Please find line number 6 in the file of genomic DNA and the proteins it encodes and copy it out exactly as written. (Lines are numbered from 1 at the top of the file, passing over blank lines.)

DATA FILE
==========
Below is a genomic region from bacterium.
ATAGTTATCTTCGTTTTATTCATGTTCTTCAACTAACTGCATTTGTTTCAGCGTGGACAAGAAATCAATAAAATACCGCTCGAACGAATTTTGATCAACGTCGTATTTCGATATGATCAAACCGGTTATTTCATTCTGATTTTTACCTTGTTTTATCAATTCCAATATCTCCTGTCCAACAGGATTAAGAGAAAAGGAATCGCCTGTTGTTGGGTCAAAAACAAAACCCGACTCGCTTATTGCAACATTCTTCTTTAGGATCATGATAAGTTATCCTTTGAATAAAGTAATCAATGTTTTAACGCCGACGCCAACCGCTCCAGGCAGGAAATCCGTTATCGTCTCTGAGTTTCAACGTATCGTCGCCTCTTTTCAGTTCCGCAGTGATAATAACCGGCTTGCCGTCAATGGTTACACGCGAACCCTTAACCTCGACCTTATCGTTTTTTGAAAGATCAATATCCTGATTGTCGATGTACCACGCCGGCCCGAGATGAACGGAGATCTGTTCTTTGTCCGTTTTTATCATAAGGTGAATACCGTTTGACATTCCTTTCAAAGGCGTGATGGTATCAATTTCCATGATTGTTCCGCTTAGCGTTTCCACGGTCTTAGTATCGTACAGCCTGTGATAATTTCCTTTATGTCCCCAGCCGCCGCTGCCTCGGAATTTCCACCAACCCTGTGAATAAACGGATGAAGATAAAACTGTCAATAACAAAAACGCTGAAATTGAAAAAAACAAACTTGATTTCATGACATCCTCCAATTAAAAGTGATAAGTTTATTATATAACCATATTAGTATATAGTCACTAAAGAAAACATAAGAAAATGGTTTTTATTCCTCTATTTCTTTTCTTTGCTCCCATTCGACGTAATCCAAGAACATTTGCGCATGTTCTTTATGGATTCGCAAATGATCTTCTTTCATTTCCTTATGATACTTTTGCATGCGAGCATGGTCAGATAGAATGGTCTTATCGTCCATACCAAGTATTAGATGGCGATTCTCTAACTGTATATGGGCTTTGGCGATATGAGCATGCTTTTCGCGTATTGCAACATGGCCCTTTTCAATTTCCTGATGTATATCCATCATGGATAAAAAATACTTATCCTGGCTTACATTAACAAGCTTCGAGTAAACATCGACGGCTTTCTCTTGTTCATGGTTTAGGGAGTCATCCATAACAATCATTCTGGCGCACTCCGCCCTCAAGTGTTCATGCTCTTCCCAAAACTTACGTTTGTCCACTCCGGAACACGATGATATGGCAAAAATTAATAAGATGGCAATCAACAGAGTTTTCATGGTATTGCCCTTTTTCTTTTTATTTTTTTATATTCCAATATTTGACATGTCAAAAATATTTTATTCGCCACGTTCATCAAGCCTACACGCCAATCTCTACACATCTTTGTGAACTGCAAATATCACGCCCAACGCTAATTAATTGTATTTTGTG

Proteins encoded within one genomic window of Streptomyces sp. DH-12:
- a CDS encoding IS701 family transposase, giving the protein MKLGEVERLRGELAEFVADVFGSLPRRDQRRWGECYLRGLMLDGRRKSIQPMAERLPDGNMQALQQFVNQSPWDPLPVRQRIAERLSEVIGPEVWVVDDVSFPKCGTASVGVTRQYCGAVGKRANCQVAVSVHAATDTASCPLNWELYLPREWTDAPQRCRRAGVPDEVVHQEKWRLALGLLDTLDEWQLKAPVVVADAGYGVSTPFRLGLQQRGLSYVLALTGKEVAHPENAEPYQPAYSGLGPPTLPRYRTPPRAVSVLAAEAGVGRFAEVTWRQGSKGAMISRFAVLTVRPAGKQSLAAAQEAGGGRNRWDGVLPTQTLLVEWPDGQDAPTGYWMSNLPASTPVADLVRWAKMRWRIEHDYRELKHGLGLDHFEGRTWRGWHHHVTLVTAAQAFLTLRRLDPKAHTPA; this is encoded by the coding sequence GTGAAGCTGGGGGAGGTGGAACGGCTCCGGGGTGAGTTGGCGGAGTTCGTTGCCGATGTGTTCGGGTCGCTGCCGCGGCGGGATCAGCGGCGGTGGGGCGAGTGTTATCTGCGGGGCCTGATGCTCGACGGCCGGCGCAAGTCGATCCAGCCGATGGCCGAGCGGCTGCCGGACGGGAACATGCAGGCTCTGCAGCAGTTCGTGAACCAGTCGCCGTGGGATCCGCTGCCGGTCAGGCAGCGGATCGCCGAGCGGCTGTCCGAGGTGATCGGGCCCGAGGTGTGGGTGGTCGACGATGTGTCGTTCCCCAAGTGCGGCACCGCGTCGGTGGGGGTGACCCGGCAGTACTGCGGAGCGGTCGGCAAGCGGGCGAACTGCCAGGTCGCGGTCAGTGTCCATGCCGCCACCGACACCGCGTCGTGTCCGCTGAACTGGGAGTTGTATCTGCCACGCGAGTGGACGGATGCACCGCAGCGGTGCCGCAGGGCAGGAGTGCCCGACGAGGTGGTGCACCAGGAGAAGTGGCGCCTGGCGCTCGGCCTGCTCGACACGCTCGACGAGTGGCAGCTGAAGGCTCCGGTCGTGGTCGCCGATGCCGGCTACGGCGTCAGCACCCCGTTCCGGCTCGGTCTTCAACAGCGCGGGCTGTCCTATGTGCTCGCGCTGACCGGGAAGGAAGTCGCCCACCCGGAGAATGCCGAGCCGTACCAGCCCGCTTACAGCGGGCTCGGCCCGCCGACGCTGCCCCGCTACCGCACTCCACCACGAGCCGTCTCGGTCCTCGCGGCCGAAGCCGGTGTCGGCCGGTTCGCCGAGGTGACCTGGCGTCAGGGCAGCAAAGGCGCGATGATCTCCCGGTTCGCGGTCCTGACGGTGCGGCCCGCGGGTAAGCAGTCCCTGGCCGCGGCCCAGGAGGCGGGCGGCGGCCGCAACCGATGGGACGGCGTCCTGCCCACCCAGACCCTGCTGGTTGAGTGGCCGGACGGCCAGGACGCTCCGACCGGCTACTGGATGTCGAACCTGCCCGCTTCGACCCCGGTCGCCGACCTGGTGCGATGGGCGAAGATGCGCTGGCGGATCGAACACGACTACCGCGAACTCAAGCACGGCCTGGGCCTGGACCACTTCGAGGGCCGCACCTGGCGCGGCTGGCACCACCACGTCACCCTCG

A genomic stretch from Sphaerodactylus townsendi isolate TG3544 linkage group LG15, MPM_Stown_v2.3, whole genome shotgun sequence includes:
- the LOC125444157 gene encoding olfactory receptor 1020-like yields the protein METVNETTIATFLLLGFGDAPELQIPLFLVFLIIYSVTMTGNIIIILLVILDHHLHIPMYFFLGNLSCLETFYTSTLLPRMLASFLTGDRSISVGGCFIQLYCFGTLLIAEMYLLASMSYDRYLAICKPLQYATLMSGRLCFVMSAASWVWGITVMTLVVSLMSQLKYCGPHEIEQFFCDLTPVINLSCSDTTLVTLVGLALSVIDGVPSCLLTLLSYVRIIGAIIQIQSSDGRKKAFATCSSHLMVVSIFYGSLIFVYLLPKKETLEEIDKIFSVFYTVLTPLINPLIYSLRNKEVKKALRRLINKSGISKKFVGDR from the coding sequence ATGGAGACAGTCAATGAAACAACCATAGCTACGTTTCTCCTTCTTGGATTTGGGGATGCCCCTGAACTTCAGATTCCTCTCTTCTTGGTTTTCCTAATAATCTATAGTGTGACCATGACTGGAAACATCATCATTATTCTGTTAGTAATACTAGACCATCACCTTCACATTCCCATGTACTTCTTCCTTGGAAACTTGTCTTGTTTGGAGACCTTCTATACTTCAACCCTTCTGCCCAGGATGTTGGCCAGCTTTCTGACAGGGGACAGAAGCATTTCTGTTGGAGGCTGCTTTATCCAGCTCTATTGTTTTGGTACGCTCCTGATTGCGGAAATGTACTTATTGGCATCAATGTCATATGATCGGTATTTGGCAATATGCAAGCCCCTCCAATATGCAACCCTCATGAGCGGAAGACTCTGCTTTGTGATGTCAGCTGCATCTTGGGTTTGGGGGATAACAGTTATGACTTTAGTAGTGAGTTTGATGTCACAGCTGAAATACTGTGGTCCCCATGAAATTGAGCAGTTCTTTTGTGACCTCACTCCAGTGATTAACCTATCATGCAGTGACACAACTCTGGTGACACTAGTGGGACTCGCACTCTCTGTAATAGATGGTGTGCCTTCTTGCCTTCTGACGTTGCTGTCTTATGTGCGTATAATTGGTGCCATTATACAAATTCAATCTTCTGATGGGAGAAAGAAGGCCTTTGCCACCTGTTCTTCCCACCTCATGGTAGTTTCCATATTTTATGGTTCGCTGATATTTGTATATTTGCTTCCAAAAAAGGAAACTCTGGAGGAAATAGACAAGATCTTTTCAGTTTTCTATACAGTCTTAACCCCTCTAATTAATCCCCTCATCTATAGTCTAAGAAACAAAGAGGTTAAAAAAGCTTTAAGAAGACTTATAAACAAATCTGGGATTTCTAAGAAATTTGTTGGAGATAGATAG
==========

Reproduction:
- the LOC125444157 gene encoding olfactory receptor 1020-like yields the protein METVNETTIATFLLLGFGDAPELQIPLFLVFLIIYSVTMTGNIIIILLVILDHHLHIPMYFFLGNLSCLETFYTSTLLPRMLASFLTGDRSISVGGCFIQLYCFGTLLIAEMYLLASMSYDRYLAICKPLQYATLMSGRLCFVMSAASWVWGITVMTLVVSLMSQLKYCGPHEIEQFFCDLTPVINLSCSDTTLVTLVGLALSVIDGVPSCLLTLLSYVRIIGAIIQIQSSDGRKKAFATCSSHLMVVSIFYGSLIFVYLLPKKETLEEIDKIFSVFYTVLTPLINPLIYSLRNKEVKKALRRLINKSGISKKFVGDR from the coding sequence ATGGAGACAGTCAATGAAACAACCATAGCTACGTTTCTCCTTCTTGGATTTGGGGATGCCCCTGAACTTCAGATTCCTCTCTTCTTGGTTTTCCTAATAATCTATAGTGTGACCATGACTGGAAACATCATCATTATTCTGTTAGTAATACTAGACCATCACCTTCACATTCCCATGTACTTCTTCCTTGGAAACTTGTCTTGTTTGGAGACCTTCTATACTTCAACCCTTCTGCCCAGGATGTTGGCCAGCTTTCTGACAGGGGACAGAAGCATTTCTGTTGGAGGCTGCTTTATCCAGCTCTATTGTTTTGGTACGCTCCTGATTGCGGAAATGTACTTATTGGCATCAATGTCATATGATCGGTATTTGGCAATATGCAAGCCCCTCCAATATGCAACCCTCATGAGCGGAAGACTCTGCTTTGTGATGTCAGCTGCATCTTGGGTTTGGGGGATAACAGTTATGACTTTAGTAGTGAGTTTGATGTCACAGCTGAAATACTGTGGTCCCCATGAAATTGAGCAGTTCTTTTGTGACCTCACTCCAGTGATTAACCTATCATGCAGTGACACAACTCTGGTGACACTAGTGGGACTCGCACTCTCTGTAATAGATGGTGTGCCTTCTTGCCTTCTGACGTTGCTGTCTTATGTGCGTATAATTGGTGCCATTATACAAATTCAATCTTCTGATGGGAGAAAGAAGGCCTTTGCCACCTGTTCTTCCCACCTCATGGTAGTTTCCATATTTTATGGTTCGCTGATATTTGTATATTTGCTTCCAAAAAAGGAAACTCTGGAGGAAATAGACAAGATCTTTTCAGTTTTCTATACAGTCTTAACCCCTCTAATTAATCCCCTCATCTATAGTCTAAGAAACAAAGAGGTTAAAAAAGCTTTAAGAAGACTTATAAACAAATCTGGGATTTCTAAGAAATTTGTTGGAGATAGATAG